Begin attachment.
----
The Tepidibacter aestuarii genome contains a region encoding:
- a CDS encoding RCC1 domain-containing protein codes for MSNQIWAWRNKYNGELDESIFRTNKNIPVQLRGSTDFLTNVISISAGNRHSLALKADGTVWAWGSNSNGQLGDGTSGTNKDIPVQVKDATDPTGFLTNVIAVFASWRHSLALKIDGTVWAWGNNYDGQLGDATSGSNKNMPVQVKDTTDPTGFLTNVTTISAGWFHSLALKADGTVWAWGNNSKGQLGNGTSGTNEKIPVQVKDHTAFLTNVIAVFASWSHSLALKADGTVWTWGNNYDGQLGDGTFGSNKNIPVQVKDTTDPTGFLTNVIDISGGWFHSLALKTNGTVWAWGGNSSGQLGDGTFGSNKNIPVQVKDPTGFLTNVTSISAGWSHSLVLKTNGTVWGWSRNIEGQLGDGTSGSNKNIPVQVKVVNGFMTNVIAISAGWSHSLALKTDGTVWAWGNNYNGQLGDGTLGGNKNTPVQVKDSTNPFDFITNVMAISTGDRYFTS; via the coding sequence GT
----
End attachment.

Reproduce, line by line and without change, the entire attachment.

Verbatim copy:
The Tepidibacter aestuarii genome contains a region encoding:
- a CDS encoding RCC1 domain-containing protein codes for MSNQIWAWRNKYNGELDESIFRTNKNIPVQLRGSTDFLTNVISISAGNRHSLALKADGTVWAWGSNSNGQLGDGTSGTNKDIPVQVKDATDPTGFLTNVIAVFASWRHSLALKIDGTVWAWGNNYDGQLGDATSGSNKNMPVQVKDTTDPTGFLTNVTTISAGWFHSLALKADGTVWAWGNNSKGQLGNGTSGTNEKIPVQVKDHTAFLTNVIAVFASWSHSLALKADGTVWTWGNNYDGQLGDGTFGSNKNIPVQVKDTTDPTGFLTNVIDISGGWFHSLALKTNGTVWAWGGNSSGQLGDGTFGSNKNIPVQVKDPTGFLTNVTSISAGWSHSLVLKTNGTVWGWSRNIEGQLGDGTSGSNKNIPVQVKVVNGFMTNVIAISAGWSHSLALKTDGTVWAWGNNYNGQLGDGTLGGNKNTPVQVKDSTNPFDFITNVMAISTGDRYFTS; via the coding sequence GT